Our Faith and Beliefs
Unitarian Universalism is a faith without a creed. This means that Unitarian Universalists are encouraged to question and explore their own truths. Unitarian Universalists hold different beliefs about religious subjects such as God, creation, Jesus, the Bible, death, and prayer and are free to do so. However, Unitarian Universalists are united in their beliefs that all people are inherently worthy and should be treated fairly, that we should work for a peaceful and free world, and that we should respect the Earth and all living beings.
We covenant to affirm and promote the Seven Principles of the Unitarian Universalist Association of Congregations (UUA):
- The inherent worth and dignity of every person.
- Justice, equity, and compassion in human relations.
- Acceptance of one another and encouragement to spiritual growth.
- A free and responsible search for truth and meaning.
- The right of conscience and the use of the democratic process.
- The goal of world community with peace, liberty, and justice for all.
- Respect for the interdependent web of all existence of which we are a part.
The living tradition we share draws from many sources:
- Direct experience of that transcending mystery and wonder, affirmed in all cultures, which moves us to a renewal of the spirit and openness to the forces which create and uphold life.
- Words and deeds of prophetic women and men that challenge us to confront powers and structures of evil with justice, compassion, and the transforming power of love.
- Wisdom from the world’s religions which inspires us in our ethical and spiritual life.
- Jewish and Christian teachings which call us to respond to God’s love by loving our neighbors as ourselves.
- Humanist teachings which counsel us to heed the guidance of reason and the results of science, and warn us against idolatries of the mind and spirit.
- Spiritual teachings of Earth-centered traditions which celebrate the sacred circle of life and instruct us to live in harmony with the rhythms of nature.
Grateful for the religious pluralism that enriches and ennobles our faith, we are inspired to deepen our understanding and expand our vision. As free congregations we enter into this covenant, promising to one another our mutual trust and support.
Every Sunday we light the Flaming Chalice, the symbol of Unitarian Universalism. Long ago, Jan Hus, a Czech priest, was martyred for believing that a communion chalice should be shared with everyone, thus suggesting that salvation was for everyone. During World War II it became an official symbol of the denomination when the Unitarian Service Committee adopted it as a light of truth and hope in its rescue operations for those who were being persecuted by the Nazis.
Read more about the Flaming Chalice from the Unitarian Universalist Association.
"The Flaming Chalice" by Rev. Dan Hotchkiss
At the opening of Unitarian Universalist worship services, many congregations light a flame inside a chalice. This flaming chalice has become a well-known symbol of our denomination. It unites our members in worship and symbolizes the spirit of our work.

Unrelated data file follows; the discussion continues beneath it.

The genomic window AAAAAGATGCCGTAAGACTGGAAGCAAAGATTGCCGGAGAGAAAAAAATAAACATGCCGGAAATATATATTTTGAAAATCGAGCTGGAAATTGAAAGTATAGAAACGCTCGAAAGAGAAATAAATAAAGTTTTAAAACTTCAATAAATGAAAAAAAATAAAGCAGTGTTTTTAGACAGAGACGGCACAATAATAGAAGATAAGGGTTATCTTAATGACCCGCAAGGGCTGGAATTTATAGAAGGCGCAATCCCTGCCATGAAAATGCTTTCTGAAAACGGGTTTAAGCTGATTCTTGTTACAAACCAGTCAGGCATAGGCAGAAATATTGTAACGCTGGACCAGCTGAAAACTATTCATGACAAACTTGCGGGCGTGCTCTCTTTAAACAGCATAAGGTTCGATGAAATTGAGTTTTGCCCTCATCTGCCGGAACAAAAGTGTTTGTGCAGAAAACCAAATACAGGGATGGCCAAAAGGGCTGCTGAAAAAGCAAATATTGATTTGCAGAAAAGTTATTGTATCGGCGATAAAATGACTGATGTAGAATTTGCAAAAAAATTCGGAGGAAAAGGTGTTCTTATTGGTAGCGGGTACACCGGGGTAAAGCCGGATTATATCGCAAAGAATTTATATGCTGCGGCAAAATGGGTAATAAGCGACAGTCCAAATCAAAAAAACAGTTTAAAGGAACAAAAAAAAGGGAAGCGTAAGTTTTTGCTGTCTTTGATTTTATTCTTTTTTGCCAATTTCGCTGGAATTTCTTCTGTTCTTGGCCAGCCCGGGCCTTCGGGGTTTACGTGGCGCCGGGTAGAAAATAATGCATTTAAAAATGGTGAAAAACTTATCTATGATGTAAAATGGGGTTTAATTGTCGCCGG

The flaming chalice combines two archetypes-a drinking vessel and a flame-and as a religious symbol has different meanings to different beholders. Chalices, cups, and flagons can be found worldwide on ancient manuscripts and altars. The chalice used by Jesus at his last Passover seder became the Holy Grail sought by the knights of Wales and England. Jan Hus, Czech priest and forerunner of the Reformation, was burned at the stake for proposing, among other things, that the communion chalice be shared with the laity. More recently, feminist writer Riane Eisler has used the chalice as a symbol of the “partnership way” of being in community. Sharing, generosity, sustenance, and love are some of the meanings symbolized by a chalice.
As a sacrificial fire, flame has been a central symbol for the world’s oldest scriptures, the Vedic hymns of India. Today, lights shine on Christmas and Hanukkah, eternal flames stand watch at monuments and tombs, and candles flicker in cathedrals, temples, mosques, and meeting houses. A flame can symbolize witness, sacrifice, testing, courage, and illumination.
The chalice and the flame were brought together as a Unitarian symbol by an Austrian artist, Hans Deutsch, in 1941. Living in Paris during the 1930s, Deutsch drew critical cartoons of Adolf Hitler. When the Nazis invaded Paris in 1940, he abandoned all he had and fled to the South of France, then to Spain, and finally, with an altered passport, into Portugal. There, he met the Reverend Charles Joy, executive director of the Unitarian Service Committee (USC). The Service Committee was new, founded in Boston to assist Eastern Europeans, among them Unitarians as well as Jews, who needed to escape Nazi persecution. From his Lisbon headquarters, Joy oversaw a secret network of couriers and agents. Deutsch was most impressed and soon was working for the USC. He later wrote to Joy: There is something that urges me to tell you . . . how much I admire your utter self denial [and] readiness to serve, to sacrifice all, your time, your health, your well being, to help, help, help. I am not what you may actually call a believer. But if your kind of life is the profession of your faith-as it is, I feel sure-then religion, ceasing to be magic and mysticism, becomes confession to practical philosophy and-what is more-to active, really useful social work. And this religion-with or without a heading-is one to which even a ‘godless’ fellow like myself can say wholeheartedly, Yes!
The USC was an unknown organization in 1941. This was a special handicap in the